Teach English in Baisheng Zhen - Chongqing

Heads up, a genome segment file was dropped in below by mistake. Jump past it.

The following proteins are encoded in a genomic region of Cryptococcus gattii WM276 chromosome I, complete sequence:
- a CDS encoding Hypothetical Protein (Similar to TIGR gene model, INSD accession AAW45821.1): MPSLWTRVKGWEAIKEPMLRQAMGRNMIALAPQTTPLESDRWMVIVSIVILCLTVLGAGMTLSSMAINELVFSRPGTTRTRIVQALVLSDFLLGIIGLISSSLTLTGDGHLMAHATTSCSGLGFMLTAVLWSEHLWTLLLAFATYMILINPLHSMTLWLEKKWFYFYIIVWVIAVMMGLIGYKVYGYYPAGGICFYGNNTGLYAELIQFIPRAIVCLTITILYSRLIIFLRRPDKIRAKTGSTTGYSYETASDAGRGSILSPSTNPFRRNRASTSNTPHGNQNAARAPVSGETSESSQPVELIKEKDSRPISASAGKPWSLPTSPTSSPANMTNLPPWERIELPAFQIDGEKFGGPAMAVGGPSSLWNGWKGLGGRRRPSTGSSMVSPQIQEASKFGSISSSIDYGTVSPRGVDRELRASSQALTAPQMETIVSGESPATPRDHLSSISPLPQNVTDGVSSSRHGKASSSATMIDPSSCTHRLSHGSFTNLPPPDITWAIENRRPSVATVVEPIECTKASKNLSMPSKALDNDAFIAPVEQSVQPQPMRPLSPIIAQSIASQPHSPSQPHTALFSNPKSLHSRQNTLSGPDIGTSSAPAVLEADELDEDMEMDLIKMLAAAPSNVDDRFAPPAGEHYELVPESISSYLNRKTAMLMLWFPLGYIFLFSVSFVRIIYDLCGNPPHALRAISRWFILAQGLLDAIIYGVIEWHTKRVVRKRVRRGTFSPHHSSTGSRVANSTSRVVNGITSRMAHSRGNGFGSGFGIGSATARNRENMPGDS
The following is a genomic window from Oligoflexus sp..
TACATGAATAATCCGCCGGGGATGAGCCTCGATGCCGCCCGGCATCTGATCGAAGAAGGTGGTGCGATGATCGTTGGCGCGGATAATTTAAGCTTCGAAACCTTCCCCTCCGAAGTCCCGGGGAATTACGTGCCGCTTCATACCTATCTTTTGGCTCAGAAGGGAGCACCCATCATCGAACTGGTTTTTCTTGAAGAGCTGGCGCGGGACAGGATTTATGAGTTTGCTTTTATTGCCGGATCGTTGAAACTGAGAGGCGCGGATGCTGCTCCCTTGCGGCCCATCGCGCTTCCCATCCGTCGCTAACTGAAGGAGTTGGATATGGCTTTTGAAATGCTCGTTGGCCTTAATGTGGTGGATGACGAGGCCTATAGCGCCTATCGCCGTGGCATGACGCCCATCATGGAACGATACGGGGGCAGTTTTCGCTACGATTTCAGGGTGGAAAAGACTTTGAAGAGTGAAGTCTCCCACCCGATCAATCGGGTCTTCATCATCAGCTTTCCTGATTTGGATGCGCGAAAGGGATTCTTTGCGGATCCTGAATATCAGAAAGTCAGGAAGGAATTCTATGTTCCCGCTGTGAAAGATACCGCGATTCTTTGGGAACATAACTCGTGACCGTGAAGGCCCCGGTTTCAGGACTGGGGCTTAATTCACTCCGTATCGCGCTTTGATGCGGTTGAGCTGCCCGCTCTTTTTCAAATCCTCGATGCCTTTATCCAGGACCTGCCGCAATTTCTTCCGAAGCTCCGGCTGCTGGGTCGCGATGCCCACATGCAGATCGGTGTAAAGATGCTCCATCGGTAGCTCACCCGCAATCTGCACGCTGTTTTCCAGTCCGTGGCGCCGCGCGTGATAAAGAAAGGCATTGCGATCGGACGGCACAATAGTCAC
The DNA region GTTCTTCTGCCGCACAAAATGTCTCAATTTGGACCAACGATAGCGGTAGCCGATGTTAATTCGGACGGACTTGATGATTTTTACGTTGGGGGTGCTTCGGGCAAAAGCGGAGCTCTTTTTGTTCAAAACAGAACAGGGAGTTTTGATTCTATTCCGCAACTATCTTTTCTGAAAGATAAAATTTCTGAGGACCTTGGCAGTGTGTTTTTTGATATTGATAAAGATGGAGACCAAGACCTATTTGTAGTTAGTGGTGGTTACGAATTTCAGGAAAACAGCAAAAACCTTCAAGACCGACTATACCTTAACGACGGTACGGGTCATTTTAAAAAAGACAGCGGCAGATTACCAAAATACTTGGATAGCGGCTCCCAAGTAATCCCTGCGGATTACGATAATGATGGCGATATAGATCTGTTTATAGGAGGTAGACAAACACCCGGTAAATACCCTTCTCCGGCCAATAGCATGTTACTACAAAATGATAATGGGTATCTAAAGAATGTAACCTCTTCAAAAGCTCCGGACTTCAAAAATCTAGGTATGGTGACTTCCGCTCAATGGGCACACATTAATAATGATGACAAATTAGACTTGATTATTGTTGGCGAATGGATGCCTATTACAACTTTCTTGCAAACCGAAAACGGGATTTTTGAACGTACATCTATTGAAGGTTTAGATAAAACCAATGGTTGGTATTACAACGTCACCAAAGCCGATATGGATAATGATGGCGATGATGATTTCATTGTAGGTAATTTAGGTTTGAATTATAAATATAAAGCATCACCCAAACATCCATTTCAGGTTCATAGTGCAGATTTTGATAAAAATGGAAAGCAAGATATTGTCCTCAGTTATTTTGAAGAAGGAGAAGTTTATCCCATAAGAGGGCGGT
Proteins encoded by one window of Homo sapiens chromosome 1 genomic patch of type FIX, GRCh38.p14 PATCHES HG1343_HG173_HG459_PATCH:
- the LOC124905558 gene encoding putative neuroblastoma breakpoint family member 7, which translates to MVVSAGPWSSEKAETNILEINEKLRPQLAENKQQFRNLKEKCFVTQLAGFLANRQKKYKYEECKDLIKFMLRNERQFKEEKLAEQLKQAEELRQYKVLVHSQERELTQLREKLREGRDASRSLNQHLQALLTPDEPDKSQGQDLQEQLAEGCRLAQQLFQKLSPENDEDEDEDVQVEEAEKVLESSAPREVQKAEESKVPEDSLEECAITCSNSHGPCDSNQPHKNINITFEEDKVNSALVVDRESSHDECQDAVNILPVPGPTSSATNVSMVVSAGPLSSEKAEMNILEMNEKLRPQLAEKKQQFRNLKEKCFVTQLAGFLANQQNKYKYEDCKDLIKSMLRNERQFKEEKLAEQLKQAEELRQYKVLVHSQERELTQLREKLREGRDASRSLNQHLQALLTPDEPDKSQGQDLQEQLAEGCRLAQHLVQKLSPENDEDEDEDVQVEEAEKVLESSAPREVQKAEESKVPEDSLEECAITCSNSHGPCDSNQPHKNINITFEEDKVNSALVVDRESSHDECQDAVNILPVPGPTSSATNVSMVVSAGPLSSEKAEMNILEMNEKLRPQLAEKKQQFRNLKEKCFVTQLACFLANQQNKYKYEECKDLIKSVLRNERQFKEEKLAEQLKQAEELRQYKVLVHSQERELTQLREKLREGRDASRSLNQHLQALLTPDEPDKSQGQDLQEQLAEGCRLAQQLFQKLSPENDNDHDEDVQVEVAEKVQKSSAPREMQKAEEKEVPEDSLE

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Group DynamicsTeaching esl students can present a lot of challenges and in order to address these, a sound understanding of group dynamics and how these can hinder or help students must be recognised. students are not blank canvases which can be moulded and impressed upon, they bring with them a pre-conceived set of values and a world view which at times may be at odds with the lessons being taught and the other students in the class. This can either be looked at by teachers as a negative or a challenge which can contribute to the lessons in a positive way. Group dynamics are interesting because there is no set formula to gaining the results a teacher is aiming for, and so lends itself to an interesting observation of human behaviour. As mentioned previously, students bring with them a set of personal values and a world view which depending on nationality, childhood, religion and any number of human experiences, can sometimes work against a teacher and the goals of the class. However, students involving themselves in an esl course would hopefully bring a positive attitude and eagerness to get along, although getting along may not always be a positive thing, as I will discuss later. Although there may be no concrete formula to gaining success in a group the educational psychologist Bruce W Tuckman did undertake a study into group dynamics, from which he developed his widely accepted model of the different stages of group development. He outlined four stages, initially, and later added a fifth to describe the different stages groups go through in order to achieve success, those stages are forming, storming, norming, performing and adjourning. During the forming stage students remain agreeable and distanced, they generally keep their full opinions to themselves so as not to cause to much controversy as in this stage behaviour is dictated by the desire to be accepted by their fellow students. This is also the stage where first impressions are formed and influence students behaviour towards one another. In this stage the teacher can influence the progress, to a degree, by providing students with activities which allow for personalities to emerge and communication between students. It?s important students have time to experience this stage as a class full of students who are repressing their personalities can lead to frustration and stress which take the focus from the task at hand. Once students have bonded and are more comfortable in each others presence they can begin to express their opinions more forcefully and issues can begin to be addressed, this stage is the storming stage. Depending on the students and their personalities, this stage may be welcomed or repressed, those welcoming it will have less patience and want to address certain issues with students and perhaps the teacher. Those repressing it want to stay in the comfort of the forming stage and avoid confrontation at all costs, which is not productive to class progression. A teachers role in this stage is one of personal choice, either leave it for the students to sort out or if it?s getting out of hand or dragging on too long step in and try facilitate an agreeable compromise. It is important that issues are addressed in the storming stage so that students are able to move onto the next stage of norming. This consists of students understanding and accepting their fellow students abilities and limitations and they are prepared to change any pre-conceived ideas they had of their classmates. Although this is a nice stage and many students fear leaving its agreeable atmosphere, the next stage of performing is what the teacher should be aiming for, as this is where students gain trust in each other and tasks are achieved. The final stage of adjourning is the sense of loss a student may feel once the course is completed. Group dynamics maybe an area of teaching that is sometimes overlooked, however it plays a major role in a students ability to be successful in the classroom, which is why teachers need to spend time observing and facilitating this otherwise the hard work they put into their lessons will be pointless. References: www.chimaeraconsulting.com/tuckman.htm